Why are we restricting technology in the classroom?

It was made known to me recently that some teachers are still using the chalkboard/markers as teaching tools even though the very same classrooms are equipped with computers, smartboards and projectors. I am appalled.

I think the stubborn recalcitrance to technology is detrimental in the classroom. Because the world has changed relentlessly in the past 2 decades. If we educators are stuck in our past how can we prepare students for their future?

In my classroom, I don’t have a rule against smartphones. I think it is necessary, as a learning tool for students. There are times when I noticed a student confused with some terminologies I use and a quick google helped to clarify things and allowed the student to seamlessly re-enter the learning mode without disrupting the class.

Some colleagues may argue it may serve as a distraction and they may end up doing something non-academic. I would argue instead of finger-pointing at students, why don’t we examine ourselves? Are our content stimulating enough? Frequently it is not. So the students end up channeling their attention some where else or they end up dozing off.

On the other hand, students of the new millennium has gotten new behavioral traits that doesn’t mean they are disrespectful or not paying attention. They have simply grown up in a time that is very different from ours. It is not unusual to see toddlers handling kiddy games on the iPad with aplomb and primary school students typing furiously on the Whatsapp whilst notifications from 10 other apps ring constantly in the background. They have grown up in a time when the brain is a very busy place taking in multiple stimuli and making sense out of it and have become accustomed to it.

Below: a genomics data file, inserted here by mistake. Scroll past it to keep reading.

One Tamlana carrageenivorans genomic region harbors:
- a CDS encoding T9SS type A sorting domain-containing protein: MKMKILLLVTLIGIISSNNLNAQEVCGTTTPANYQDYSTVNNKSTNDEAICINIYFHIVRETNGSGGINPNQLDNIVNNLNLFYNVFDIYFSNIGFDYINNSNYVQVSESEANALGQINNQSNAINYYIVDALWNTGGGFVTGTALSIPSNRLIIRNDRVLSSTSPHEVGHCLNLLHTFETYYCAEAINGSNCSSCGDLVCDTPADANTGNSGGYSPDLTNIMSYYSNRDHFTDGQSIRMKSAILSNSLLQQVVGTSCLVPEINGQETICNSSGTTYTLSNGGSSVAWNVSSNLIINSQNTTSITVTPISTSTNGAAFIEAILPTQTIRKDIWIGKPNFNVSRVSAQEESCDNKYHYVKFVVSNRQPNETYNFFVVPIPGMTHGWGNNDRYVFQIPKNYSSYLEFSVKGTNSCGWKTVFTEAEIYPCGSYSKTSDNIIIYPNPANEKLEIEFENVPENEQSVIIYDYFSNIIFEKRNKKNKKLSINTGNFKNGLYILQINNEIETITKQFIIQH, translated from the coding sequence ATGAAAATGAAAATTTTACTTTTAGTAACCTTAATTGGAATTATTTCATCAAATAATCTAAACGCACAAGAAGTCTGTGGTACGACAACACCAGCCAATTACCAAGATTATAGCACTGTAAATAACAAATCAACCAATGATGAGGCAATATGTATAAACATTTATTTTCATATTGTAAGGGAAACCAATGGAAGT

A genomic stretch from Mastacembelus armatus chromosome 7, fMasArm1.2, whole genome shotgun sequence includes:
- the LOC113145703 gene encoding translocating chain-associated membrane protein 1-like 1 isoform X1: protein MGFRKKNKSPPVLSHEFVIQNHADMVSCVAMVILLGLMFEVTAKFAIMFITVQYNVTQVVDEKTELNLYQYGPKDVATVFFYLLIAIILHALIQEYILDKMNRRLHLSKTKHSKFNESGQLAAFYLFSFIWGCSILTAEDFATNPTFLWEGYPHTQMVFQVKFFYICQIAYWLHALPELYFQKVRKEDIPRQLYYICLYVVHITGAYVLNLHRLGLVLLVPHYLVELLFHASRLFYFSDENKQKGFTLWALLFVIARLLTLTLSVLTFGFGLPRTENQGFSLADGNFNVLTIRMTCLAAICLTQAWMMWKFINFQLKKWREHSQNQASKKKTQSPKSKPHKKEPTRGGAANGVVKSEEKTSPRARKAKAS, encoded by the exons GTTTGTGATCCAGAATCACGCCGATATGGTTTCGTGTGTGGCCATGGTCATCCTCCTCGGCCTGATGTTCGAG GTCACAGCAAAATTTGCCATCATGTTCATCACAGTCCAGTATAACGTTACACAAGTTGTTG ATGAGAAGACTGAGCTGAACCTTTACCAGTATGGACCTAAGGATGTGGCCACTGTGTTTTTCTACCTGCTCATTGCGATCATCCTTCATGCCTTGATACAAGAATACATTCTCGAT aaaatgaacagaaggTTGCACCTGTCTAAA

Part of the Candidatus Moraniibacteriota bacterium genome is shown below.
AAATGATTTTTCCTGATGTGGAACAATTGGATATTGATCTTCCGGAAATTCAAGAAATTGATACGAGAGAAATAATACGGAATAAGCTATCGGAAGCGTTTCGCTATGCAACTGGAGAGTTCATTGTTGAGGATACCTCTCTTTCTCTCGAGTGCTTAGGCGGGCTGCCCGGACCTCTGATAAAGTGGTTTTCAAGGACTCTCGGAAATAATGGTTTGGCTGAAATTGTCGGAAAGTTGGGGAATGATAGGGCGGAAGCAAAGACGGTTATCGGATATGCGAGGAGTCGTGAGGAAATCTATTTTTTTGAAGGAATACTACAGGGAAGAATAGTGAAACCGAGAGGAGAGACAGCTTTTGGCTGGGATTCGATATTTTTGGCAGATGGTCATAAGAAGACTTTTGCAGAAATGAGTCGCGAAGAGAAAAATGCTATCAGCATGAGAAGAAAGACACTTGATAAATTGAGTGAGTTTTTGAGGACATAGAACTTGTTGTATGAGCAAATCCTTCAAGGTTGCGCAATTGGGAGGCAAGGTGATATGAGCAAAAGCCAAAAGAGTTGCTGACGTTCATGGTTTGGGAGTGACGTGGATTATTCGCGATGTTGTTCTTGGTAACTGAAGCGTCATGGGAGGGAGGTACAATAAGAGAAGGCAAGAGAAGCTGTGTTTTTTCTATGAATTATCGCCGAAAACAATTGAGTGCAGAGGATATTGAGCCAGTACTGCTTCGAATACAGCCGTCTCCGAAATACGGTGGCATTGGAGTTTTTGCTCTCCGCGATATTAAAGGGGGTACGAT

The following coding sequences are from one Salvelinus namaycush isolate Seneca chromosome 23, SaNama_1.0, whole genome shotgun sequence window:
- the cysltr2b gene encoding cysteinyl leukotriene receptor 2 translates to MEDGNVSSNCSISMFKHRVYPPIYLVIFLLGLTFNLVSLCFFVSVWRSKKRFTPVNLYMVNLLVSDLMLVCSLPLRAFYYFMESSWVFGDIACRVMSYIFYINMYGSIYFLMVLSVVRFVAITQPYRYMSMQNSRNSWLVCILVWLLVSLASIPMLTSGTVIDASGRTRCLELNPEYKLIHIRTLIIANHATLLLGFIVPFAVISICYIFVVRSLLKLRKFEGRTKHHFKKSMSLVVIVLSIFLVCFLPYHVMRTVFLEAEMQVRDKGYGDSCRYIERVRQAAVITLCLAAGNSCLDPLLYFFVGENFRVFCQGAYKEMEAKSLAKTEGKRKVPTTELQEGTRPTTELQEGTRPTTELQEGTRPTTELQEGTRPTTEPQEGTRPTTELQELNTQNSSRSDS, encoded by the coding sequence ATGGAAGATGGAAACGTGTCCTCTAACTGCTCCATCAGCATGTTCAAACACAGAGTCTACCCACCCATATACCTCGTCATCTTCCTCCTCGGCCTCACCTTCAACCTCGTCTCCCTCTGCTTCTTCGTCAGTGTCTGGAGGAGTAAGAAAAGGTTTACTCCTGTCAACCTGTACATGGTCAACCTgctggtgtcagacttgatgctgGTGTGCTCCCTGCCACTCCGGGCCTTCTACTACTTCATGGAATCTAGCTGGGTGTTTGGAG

Conducting the class like we have been learning in our past makes it seem really slow paced for these millennials. I wonder if anyone of you remember watching a movie sometime in 2001 titled Moulin Rouge directed by Baz Luhrmann. I think it changed movie editing forever from that film onwards. In what was described as machine gun paced editing (or fast editing), we were fed a beautiful lovelorn story and is nothing atypical except that countless shots of less than 3 seconds each were stringed together and the story progressed relentlessly. I came out exhausted but also enjoying the adrenaline of it all.

The times have changed, if we can get into the psyche of our students and move along with them, perhaps more of them will become interested in school and in what we have to say. COMMENT.



  • On December 05, 2016